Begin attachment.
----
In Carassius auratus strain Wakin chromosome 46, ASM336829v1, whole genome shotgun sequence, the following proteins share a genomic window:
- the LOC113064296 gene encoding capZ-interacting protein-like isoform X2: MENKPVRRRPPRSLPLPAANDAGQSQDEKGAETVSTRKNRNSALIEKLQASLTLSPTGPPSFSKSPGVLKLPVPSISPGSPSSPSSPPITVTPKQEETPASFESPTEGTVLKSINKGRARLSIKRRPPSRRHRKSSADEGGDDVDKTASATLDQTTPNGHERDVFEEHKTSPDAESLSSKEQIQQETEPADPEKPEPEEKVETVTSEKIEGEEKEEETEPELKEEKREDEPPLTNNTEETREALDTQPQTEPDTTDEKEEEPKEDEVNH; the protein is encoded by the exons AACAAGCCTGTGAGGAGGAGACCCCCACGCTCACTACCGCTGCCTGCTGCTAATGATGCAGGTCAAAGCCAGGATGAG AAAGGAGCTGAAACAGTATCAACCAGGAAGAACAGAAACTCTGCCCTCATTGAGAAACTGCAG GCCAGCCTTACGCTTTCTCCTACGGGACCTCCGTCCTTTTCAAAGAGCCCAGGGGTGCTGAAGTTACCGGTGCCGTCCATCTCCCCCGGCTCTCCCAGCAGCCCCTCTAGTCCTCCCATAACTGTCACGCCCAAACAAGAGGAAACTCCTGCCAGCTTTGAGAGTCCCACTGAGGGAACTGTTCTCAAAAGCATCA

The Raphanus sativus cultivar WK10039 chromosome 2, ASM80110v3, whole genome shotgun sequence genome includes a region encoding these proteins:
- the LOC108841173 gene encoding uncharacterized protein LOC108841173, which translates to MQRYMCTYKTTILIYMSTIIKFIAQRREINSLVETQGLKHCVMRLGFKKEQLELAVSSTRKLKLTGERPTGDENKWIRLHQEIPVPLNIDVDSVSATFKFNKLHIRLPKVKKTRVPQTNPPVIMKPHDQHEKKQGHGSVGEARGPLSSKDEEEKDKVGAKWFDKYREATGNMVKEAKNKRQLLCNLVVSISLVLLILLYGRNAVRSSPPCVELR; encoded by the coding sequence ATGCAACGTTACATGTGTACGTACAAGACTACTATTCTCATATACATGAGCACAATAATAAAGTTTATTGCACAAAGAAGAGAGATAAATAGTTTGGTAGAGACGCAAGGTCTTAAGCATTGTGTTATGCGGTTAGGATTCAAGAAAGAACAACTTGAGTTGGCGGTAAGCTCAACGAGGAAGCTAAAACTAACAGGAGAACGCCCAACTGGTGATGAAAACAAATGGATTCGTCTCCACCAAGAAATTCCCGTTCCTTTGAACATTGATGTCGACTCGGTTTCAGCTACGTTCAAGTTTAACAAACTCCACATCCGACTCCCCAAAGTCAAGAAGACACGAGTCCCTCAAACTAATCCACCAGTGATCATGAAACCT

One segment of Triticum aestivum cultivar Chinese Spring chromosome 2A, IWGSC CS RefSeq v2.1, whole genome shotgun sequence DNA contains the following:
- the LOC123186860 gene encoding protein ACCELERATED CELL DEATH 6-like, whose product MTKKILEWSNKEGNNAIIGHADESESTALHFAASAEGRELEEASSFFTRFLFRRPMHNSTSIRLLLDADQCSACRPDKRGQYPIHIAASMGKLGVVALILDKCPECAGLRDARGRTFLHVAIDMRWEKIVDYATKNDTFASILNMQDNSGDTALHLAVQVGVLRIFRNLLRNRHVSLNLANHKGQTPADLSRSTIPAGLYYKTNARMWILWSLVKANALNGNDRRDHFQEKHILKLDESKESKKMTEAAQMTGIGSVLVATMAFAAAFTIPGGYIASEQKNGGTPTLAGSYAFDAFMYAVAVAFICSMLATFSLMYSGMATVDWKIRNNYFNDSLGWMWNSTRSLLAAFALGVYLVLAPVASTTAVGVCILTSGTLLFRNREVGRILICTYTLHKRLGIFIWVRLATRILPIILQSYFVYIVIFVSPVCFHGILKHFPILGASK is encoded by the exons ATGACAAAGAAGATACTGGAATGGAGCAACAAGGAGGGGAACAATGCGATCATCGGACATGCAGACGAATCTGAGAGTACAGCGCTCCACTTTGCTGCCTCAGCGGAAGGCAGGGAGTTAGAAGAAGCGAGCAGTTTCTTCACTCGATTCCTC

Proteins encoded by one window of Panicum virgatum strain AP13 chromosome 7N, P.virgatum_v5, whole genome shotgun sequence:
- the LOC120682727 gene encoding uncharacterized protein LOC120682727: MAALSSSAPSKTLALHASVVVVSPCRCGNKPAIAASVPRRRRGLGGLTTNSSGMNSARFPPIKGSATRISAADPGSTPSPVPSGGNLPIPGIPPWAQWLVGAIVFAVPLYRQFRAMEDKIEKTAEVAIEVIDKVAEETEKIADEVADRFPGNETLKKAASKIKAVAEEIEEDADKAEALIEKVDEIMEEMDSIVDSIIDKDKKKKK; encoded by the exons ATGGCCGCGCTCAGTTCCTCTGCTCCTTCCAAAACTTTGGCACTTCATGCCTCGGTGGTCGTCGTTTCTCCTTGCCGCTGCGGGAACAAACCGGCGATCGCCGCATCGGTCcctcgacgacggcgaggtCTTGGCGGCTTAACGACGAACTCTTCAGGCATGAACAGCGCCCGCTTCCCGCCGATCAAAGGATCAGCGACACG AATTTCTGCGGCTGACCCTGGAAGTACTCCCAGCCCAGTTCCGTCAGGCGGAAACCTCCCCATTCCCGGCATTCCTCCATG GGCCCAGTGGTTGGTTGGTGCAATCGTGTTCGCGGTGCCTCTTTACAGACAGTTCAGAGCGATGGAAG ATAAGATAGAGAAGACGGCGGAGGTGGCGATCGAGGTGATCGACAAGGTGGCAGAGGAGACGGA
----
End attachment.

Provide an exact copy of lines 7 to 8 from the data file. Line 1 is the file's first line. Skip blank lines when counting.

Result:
Proteins encoded by one window of Panicum virgatum strain AP13 chromosome 7N, P.virgatum_v5, whole genome shotgun sequence:
- the LOC120682727 gene encoding uncharacterized protein LOC120682727: MAALSSSAPSKTLALHASVVVVSPCRCGNKPAIAASVPRRRRGLGGLTTNSSGMNSARFPPIKGSATRISAADPGSTPSPVPSGGNLPIPGIPPWAQWLVGAIVFAVPLYRQFRAMEDKIEKTAEVAIEVIDKVAEETEKIADEVADRFPGNETLKKAASKIKAVAEEIEEDADKAEALIEKVDEIMEEMDSIVDSIIDKDKKKKK; encoded by the exons ATGGCCGCGCTCAGTTCCTCTGCTCCTTCCAAAACTTTGGCACTTCATGCCTCGGTGGTCGTCGTTTCTCCTTGCCGCTGCGGGAACAAACCGGCGATCGCCGCATCGGTCcctcgacgacggcgaggtCTTGGCGGCTTAACGACGAACTCTTCAGGCATGAACAGCGCCCGCTTCCCGCCGATCAAAGGATCAGCGACACG AATTTCTGCGGCTGACCCTGGAAGTACTCCCAGCCCAGTTCCGTCAGGCGGAAACCTCCCCATTCCCGGCATTCCTCCATG GGCCCAGTGGTTGGTTGGTGCAATCGTGTTCGCGGTGCCTCTTTACAGACAGTTCAGAGCGATGGAAG ATAAGATAGAGAAGACGGCGGAGGTGGCGATCGAGGTGATCGACAAGGTGGCAGAGGAGACGGA